Fuel ready designs
Owners looking to renew their fleet face difficult decisions. How do you choose the right fuel option for the future when there is still so much uncertainty about the technology and availability of carbon-neutral fuels? “The implementation of the EEXI and CII still needs to be decided in detail, but the cut-off points for different vessel profiles are already clear,” says Juryk Henrichs, Principal Engineer Safety & Systems Engineering at DNV Maritime. For example, standard designs using conventional HFO without further measures could be non-compliant as early as 2023 and would have to take immediate action by implementing alternative fuels or reducing their speed. With an adopted speed profile these vessels can operate until 2026 before any other measures need to be applied (see figure). “But this only takes you so far. If you’re looking to operate your vessel for the next 10 to 20 years without any major adjustments, your newbuild needs to be equipped to run on an alternative fuel, and have an optimized hull shape and other measures to reduce fuel consumption.
This is why we currently see many so-called ‘ready designs’ hitting the water,” he explains. Ready designs allow a vessel to switch to operations with an alternative fuel at a later date. An arrangement that is ready for the later use of LNG, for example, requires a dual-fuel engine and more space for additional and bigger LNG tanks, because of LNG’s lower volumetric energy density. Tanks also require insulation to ensure that LNG can be carried at its storage temperature of -162°C; and you need double-wall piping systems. “All these considerations mean that it can cost 10 to 20 million US dollars more to build a large deep-sea LNG-fuelled vessel. However, building an LNG-ready design means owners don’t have to make this investment straight away, and it will be easier to convert the vessel to LNG operations at a later date,” says Uwe Hollenbach. DNV offers a range of class notations that cater to this need, including “LNG ready” and the recently launched “Fuel ready” notation, which is applicable for ammonia, LNG, LPG and LFL (methanol) as a ship fuel – either individually or for more than one fuel at the same time. In addition, DNV’s new “Gas-fuelled ammonia” notation provides owners looking to build ammonia-fuelled vessels the option to start today.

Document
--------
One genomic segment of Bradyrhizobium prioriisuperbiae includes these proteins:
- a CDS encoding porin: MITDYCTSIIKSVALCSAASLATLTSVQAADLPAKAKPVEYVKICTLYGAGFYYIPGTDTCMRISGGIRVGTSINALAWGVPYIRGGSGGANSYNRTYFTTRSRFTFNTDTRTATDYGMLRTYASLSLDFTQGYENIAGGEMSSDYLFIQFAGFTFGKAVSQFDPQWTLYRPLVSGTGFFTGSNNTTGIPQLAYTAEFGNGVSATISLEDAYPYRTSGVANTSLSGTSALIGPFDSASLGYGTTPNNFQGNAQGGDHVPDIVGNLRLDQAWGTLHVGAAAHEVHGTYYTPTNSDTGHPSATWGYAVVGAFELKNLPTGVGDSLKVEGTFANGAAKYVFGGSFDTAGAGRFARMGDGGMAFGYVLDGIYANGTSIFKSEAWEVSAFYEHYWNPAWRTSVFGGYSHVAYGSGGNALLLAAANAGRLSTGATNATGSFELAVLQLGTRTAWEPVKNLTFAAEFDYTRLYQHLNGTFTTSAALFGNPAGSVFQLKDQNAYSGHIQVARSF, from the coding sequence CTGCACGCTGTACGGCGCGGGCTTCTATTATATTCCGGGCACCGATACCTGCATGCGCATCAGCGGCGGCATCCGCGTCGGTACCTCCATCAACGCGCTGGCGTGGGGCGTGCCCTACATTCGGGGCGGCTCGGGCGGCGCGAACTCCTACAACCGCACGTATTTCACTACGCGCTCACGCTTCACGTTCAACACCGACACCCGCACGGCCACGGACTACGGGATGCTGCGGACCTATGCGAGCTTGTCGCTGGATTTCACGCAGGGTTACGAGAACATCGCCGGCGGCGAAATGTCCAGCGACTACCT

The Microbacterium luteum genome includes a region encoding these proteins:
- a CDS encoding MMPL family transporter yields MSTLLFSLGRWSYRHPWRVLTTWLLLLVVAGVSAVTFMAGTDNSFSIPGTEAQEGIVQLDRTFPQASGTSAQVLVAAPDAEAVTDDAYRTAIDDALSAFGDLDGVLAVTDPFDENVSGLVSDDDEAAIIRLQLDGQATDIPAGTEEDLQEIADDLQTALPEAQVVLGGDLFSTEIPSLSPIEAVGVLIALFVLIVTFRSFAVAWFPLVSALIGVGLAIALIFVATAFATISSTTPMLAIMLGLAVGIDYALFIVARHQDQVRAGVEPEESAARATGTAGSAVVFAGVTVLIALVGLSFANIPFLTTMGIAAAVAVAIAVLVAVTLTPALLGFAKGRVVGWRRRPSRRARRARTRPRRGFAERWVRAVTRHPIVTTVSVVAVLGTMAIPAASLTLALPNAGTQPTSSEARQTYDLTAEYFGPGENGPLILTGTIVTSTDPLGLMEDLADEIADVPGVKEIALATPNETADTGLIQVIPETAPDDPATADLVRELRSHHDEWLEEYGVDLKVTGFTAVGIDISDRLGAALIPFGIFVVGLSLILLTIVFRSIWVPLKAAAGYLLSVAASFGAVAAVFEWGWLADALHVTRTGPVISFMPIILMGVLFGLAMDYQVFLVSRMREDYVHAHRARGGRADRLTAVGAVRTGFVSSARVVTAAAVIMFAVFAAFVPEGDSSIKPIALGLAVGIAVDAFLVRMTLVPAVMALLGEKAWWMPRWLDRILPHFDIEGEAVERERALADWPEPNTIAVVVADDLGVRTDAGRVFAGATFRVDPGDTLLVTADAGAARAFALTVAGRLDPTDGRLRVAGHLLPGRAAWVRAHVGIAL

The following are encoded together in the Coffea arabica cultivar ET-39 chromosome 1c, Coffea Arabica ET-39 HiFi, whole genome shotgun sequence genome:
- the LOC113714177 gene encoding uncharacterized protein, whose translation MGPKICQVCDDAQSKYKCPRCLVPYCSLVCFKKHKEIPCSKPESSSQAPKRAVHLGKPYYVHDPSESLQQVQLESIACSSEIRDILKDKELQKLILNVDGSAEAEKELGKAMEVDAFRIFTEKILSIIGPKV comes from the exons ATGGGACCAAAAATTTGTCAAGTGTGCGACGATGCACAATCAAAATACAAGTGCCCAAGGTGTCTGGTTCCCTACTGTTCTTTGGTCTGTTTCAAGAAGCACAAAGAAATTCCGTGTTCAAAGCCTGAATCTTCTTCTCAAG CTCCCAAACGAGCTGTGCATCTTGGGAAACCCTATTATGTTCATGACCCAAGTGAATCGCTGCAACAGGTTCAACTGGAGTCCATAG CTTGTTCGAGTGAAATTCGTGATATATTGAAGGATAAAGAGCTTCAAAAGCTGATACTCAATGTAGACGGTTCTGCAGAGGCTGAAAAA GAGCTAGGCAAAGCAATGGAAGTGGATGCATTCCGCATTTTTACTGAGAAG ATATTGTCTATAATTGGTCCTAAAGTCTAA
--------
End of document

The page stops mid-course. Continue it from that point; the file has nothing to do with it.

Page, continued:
Alternative propulsion solutions
Uncertainty about fuel pathways has also boosted interest in other propulsion solutions – some old and some new. Wind-assisted propulsion, for example, is experiencing a renaissance. Advanced aerodynamics science in combination with computer technology has produced a number of sails with great potential. Currently, the most commercially available application of sails are rotor sails. Using a rotating vertical cylinder, they take advantage of the so-called Magnus effect: Wind hitting the cylinder on board a moving ship from the side creates forward pull. Several applications on commercial vessels have enabled fuel savings of 10 to 20 per cent. The systems are computer-controlled and can withstand harsh weather conditions.
Air Lubrication Systems (ALS) are another promising technology that can help vessels improve their efficiency and reduce energy losses. These systems push air out under the ship’s hull, spreading it out evenly and creating a slippery layer between the hull and the seawater. “Air has a lower viscosity than water; this is why the air reduces the drag force on wetted surfaces of the hull. This way vessels can reduce CO2 emissions by 5 to 10 per cent and save fuel,” explains Heikki Hansen. In the years ahead, decarbonization will continue to shape the future of ship design. “It will be interesting to see how the industry adapts to the challenge of fuel flexibility and whether solutions such as innovative sails or air lubrication become standard tools for getting ahead in the constant struggle for greater efficiency.”